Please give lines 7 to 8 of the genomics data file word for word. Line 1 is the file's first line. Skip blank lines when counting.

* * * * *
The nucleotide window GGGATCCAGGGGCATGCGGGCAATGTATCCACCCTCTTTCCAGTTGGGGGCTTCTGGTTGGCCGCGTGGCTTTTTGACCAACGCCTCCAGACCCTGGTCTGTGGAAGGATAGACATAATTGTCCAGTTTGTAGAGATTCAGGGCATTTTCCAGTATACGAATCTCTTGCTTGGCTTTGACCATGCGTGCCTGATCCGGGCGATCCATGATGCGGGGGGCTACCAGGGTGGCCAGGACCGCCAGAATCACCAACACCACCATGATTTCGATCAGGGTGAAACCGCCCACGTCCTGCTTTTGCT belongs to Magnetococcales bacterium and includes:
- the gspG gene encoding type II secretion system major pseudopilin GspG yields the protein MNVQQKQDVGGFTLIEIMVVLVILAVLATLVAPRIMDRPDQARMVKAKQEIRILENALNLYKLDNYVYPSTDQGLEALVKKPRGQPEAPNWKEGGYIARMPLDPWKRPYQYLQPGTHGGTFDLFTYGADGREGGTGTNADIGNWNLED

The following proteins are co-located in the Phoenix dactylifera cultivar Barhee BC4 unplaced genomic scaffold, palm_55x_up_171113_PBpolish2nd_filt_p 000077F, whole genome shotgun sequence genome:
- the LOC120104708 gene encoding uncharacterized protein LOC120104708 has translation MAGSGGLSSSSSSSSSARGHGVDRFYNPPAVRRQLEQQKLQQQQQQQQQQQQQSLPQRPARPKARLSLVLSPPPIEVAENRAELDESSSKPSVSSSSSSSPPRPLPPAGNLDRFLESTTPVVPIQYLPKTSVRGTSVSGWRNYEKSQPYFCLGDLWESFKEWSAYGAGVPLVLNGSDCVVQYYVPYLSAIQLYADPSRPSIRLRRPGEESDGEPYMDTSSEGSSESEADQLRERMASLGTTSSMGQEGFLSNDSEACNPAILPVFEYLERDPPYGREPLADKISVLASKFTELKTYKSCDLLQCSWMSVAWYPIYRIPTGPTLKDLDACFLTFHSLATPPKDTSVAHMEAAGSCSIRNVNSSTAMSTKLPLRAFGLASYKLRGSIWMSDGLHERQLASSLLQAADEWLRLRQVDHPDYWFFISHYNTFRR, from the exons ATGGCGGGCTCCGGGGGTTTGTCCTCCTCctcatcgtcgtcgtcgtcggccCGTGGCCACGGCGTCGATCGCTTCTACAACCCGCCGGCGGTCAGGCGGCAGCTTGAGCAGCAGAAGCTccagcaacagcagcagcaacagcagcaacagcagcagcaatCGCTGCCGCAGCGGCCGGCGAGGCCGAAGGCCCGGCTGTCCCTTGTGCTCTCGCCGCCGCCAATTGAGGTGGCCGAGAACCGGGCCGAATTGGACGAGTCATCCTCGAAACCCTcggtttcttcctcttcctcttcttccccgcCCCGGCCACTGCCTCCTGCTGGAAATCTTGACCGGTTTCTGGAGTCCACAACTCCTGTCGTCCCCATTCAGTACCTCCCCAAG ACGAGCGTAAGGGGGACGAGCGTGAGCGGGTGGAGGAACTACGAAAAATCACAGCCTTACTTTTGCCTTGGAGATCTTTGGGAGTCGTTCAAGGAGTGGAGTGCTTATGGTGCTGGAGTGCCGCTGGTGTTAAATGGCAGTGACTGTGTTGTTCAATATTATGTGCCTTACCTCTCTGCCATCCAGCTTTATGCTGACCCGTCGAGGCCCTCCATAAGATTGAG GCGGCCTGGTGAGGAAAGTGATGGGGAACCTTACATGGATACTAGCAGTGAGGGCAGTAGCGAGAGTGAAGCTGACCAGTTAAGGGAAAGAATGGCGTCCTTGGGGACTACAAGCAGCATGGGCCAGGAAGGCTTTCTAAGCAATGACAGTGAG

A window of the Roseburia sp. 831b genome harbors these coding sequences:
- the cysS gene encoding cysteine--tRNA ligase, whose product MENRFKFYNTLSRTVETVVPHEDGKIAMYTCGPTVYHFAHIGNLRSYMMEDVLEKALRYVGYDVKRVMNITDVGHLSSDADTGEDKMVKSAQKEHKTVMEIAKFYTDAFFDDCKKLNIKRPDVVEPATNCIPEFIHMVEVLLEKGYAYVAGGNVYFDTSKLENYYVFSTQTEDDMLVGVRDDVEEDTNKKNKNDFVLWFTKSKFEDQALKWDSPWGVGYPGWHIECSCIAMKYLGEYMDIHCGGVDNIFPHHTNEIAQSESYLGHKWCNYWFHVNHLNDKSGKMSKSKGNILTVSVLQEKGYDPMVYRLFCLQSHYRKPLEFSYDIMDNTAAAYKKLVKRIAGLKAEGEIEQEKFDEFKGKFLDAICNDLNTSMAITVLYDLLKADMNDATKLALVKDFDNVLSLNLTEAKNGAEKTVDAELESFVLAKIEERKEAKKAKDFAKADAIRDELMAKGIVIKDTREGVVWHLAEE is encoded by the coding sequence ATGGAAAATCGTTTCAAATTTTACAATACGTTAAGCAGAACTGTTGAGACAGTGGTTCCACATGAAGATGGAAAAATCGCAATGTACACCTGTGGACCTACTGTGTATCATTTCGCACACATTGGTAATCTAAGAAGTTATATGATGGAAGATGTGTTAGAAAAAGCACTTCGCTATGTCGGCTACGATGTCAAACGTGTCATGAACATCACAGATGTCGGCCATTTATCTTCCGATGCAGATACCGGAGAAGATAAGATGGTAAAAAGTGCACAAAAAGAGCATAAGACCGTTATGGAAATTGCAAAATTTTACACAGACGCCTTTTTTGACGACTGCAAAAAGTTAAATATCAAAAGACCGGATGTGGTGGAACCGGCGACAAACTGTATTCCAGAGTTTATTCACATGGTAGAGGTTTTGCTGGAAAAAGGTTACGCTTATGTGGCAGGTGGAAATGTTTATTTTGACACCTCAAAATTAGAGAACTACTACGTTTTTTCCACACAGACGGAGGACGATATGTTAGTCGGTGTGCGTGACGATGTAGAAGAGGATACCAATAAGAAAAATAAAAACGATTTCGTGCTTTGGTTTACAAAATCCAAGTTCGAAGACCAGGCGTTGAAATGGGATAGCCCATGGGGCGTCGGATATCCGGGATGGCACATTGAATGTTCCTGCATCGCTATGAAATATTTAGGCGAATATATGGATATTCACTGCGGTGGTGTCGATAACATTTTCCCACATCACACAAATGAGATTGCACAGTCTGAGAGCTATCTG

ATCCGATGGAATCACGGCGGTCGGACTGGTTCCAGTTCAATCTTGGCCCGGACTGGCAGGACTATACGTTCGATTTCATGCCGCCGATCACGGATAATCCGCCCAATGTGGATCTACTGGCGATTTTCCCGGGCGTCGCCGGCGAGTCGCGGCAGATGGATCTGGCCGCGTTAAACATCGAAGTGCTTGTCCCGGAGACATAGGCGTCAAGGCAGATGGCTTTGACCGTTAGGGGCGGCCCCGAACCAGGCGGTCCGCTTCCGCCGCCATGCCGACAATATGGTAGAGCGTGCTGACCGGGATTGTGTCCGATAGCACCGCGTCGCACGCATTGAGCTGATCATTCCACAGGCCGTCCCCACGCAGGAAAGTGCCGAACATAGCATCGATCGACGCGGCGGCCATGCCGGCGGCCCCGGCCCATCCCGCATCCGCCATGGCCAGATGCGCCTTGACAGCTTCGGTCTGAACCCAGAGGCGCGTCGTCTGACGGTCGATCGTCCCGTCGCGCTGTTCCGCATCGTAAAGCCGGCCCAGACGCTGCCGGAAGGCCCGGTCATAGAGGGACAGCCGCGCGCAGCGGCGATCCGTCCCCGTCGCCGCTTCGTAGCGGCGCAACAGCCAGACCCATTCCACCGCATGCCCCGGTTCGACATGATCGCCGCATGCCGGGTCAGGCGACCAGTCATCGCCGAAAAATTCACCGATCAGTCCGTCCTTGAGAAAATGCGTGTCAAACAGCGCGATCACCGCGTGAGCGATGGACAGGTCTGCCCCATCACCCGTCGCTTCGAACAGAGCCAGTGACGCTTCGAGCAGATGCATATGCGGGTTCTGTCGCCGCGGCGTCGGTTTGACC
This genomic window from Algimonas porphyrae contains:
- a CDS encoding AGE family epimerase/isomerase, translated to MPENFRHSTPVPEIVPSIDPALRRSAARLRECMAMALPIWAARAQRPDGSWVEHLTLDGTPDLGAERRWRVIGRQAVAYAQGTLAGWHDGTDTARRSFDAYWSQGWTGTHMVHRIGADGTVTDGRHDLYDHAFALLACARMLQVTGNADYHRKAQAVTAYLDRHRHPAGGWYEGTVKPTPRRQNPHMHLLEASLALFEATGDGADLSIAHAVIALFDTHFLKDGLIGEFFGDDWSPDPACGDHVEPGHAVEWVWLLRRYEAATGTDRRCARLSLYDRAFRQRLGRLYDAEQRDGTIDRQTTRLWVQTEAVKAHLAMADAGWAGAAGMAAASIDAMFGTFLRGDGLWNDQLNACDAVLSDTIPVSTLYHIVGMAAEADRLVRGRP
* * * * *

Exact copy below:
ATCCGATGGAATCACGGCGGTCGGACTGGTTCCAGTTCAATCTTGGCCCGGACTGGCAGGACTATACGTTCGATTTCATGCCGCCGATCACGGATAATCCGCCCAATGTGGATCTACTGGCGATTTTCCCGGGCGTCGCCGGCGAGTCGCGGCAGATGGATCTGGCCGCGTTAAACATCGAAGTGCTTGTCCCGGAGACATAGGCGTCAAGGCAGATGGCTTTGACCGTTAGGGGCGGCCCCGAACCAGGCGGTCCGCTTCCGCCGCCATGCCGACAATATGGTAGAGCGTGCTGACCGGGATTGTGTCCGATAGCACCGCGTCGCACGCATTGAGCTGATCATTCCACAGGCCGTCCCCACGCAGGAAAGTGCCGAACATAGCATCGATCGACGCGGCGGCCATGCCGGCGGCCCCGGCCCATCCCGCATCCGCCATGGCCAGATGCGCCTTGACAGCTTCGGTCTGAACCCAGAGGCGCGTCGTCTGACGGTCGATCGTCCCGTCGCGCTGTTCCGCATCGTAAAGCCGGCCCAGACGCTGCCGGAAGGCCCGGTCATAGAGGGACAGCCGCGCGCAGCGGCGATCCGTCCCCGTCGCCGCTTCGTAGCGGCGCAACAGCCAGACCCATTCCACCGCATGCCCCGGTTCGACATGATCGCCGCATGCCGGGTCAGGCGACCAGTCATCGCCGAAAAATTCACCGATCAGTCCGTCCTTGAGAAAATGCGTGTCAAACAGCGCGATCACCGCGTGAGCGATGGACAGGTCTGCCCCATCACCCGTCGCTTCGAACAGAGCCAGTGACGCTTCGAGCAGATGCATATGCGGGTTCTGTCGCCGCGGCGTCGGTTTGACC
This genomic window from Algimonas porphyrae contains: